Task Cards: 6 Reasons to Love Them and a How-To-Guide

As teachers look for more ways to differentiate, they always stumble upon task cards and wonder how can I use these?  What extra stationary materials do I need?  Will they actually help my students?  Why are they all the rage these days?
Ok, here is why every teacher should try out task cards to see if they work for your classroom. 
1.  Instead of a long worksheet full of 15-20 problems that looks overwhelming, you can give each student, one question at a time, at the level that you think the student needs to work on at that moment.  Giving students cards that are at their level depends on how the task cards you use are designed.  I recommend making a different border on each card so that you know immediately by looking at the card what the difficulty level is.  (See my picture on the right.)
2.   You can even have students working on different skills or different units at the same time.  On my cards, I put a unique icon that holds the card number.  (See the picture at the top of this post.)
Using my style of task card (you can make your own, or you can see mine here!), you can pick up a random card, know immediately what the task card set it belongs to (from the icon) and what difficulty level it is (from the border)
3) You can use the task cards in any flash card game or review game.   The randomness of a deck of cards makes it fun.  You can customize the deck ahead of time depending on what your particular class needs.
4) You can set up “stations” with the cards, posting them around the room and have students go around the room with clipboards or their notebooks to answer them.  This really helps students who need to move and is way more fun than sitting and answer the same questions on a long sheet of paper, sitting down.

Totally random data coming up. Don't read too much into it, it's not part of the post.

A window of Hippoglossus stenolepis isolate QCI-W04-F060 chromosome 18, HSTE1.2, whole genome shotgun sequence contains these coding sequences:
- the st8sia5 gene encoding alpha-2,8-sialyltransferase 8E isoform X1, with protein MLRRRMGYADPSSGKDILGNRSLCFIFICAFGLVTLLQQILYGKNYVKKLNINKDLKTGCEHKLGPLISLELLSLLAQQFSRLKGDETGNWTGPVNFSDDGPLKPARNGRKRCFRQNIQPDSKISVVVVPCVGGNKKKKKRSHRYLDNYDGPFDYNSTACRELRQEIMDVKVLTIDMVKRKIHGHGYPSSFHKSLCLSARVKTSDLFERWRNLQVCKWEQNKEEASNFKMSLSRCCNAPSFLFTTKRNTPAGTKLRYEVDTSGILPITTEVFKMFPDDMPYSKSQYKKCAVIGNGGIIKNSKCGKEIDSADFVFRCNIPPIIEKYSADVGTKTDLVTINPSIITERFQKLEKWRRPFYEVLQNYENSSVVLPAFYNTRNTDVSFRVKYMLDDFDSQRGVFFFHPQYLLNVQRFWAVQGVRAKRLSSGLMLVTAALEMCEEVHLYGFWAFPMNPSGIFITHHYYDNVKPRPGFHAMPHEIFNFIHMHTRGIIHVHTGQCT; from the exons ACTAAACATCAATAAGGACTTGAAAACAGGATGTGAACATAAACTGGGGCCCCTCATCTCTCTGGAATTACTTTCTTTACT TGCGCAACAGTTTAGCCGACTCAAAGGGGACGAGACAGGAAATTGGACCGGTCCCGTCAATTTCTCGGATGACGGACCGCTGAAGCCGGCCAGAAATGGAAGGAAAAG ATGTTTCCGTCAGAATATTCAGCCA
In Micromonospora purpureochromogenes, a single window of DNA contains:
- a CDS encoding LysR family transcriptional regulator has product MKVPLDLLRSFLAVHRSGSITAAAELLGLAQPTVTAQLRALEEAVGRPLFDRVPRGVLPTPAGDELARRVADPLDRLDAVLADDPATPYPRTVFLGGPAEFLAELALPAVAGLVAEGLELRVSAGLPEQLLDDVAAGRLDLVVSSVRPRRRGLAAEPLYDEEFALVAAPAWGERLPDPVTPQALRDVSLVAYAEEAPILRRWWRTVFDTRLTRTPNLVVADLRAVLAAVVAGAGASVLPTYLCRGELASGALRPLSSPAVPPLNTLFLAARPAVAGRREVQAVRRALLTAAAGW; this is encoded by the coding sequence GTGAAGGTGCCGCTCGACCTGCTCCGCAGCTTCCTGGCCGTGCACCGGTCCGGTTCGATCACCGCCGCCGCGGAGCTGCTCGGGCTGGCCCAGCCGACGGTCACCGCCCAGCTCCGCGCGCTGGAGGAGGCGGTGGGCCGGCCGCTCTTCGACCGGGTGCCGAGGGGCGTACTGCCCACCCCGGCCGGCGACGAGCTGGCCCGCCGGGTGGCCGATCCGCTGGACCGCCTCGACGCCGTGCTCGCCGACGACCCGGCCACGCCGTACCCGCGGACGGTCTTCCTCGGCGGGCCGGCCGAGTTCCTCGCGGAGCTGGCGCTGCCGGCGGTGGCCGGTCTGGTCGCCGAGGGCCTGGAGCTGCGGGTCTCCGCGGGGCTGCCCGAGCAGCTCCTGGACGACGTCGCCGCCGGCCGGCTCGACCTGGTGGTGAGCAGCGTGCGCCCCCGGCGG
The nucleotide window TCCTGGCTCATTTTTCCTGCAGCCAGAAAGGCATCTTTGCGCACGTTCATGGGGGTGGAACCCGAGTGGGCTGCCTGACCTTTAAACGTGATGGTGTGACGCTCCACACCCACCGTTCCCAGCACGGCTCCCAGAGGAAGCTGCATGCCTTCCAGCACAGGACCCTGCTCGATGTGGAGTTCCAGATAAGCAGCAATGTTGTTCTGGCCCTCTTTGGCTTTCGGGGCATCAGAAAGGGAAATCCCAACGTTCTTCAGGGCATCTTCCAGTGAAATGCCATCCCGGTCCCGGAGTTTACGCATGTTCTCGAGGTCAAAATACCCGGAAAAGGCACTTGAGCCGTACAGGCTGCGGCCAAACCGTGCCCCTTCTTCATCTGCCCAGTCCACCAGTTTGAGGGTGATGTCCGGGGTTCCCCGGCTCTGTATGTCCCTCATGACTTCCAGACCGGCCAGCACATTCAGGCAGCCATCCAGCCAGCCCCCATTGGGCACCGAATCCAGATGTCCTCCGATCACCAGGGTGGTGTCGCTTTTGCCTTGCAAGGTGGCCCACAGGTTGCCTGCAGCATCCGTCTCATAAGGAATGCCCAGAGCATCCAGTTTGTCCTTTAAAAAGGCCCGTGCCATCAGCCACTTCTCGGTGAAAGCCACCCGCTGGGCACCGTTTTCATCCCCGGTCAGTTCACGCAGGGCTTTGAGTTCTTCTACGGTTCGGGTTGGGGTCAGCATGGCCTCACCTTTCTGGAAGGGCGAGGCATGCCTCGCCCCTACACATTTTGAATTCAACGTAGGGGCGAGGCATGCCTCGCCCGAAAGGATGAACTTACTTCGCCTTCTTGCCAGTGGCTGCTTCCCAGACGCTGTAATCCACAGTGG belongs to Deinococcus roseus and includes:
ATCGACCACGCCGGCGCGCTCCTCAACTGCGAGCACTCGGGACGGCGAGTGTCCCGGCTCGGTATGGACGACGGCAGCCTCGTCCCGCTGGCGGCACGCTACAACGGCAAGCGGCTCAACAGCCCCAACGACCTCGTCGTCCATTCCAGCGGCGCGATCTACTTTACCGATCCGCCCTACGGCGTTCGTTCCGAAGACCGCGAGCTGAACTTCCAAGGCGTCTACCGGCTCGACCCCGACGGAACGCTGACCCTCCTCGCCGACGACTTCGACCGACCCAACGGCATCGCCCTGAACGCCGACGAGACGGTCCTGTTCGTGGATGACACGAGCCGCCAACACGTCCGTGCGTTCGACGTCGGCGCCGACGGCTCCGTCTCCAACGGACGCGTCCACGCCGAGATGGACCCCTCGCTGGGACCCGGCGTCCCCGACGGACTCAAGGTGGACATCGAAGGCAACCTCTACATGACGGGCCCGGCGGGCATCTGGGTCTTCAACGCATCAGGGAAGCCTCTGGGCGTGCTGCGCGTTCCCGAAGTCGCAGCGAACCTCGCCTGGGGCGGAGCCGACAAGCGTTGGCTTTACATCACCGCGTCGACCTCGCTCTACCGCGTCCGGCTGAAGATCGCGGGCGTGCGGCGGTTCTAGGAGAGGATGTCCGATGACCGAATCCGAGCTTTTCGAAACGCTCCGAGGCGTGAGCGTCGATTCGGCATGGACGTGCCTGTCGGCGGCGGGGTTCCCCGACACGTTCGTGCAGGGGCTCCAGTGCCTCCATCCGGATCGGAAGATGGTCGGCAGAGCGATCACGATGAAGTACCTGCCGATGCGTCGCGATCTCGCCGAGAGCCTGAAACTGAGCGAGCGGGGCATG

5)  You can use them as customized exit tickets.  Use them at the end of each class to assess student learning.
6)  You can use them as fun challenges for early finishers!  Some students always finish their other work early and end up distracting their classmates.  Give them a challenging card and extend their learning time (and save their classmates too.)
OK, have I convinced you to give task cards a try?  Here’s how to setup your task card set.
Step 1: Create your own task cards or purchase pre-made ones online.  I make mine on Powerpoint.  I change the “slide” size to 11 x 8.5.  I create my borders, icons, and template in Illustrator first.  Mine are 4 inches by 5.5 inches.  
Step 2: Print out on card stock.

Step 3: Laminate!  (You could skip this step and just cut the card stock, but the cards will get handled a lot and may not last as long.)  Some schools have a laminator you can use.  For home, I bought the Scotch Thermal Laminator 2 Roller System (TL901) on Amazon at a great price, plus these laminator sleeves: Scotch Thermal Laminating Pouches 8.9 x 11.4 Inches 3 mil, 100-Pack (TP3854-100).  I use it for my task cards and I use it to laminate some of my preschool son’s artwork that I want to save. 🙂

Step 4: Cut the whole sheet into individual cards!  I like using this Paper Cutter to get straight lines, fast.
After you have all the cards cut, you can organize them into sets based on difficulty, based on unit, or anyway you want!


Optional Organization Tip!
I like to put the cards in groups ahead of time.  I punch holes in them and use colored binder rings to label group sets.  I can assign a color set to a particular student group!

If you would like to check out my task cards, I have several for chemistry and biology teachers:

My task card sets all include:
A Teacher Master Packet with all 60 Questions and Answers
A Student Packet you can give your students to take home for extra practice
An editable template you can use to make your own task cards using my templates
60 Task Cards with Questions/Tasks
60 Task Cards with Questions and Answers on the Back
Printing Instructions

Full Disclosure: If you click on the laminator links and choose to buy, I get a small advertising bonus.  Which I will probably spend on more laminator sleeves and cardstock and maybe a hot chocolate at Starbucks. 🙂

new blog signature

Guest Blog Post: Teaching Heredity in Elementary School – Minds In Bloom from Rachel Lynette!

Coloring with a Purpose: Enhance Learning, Don’t Replace It!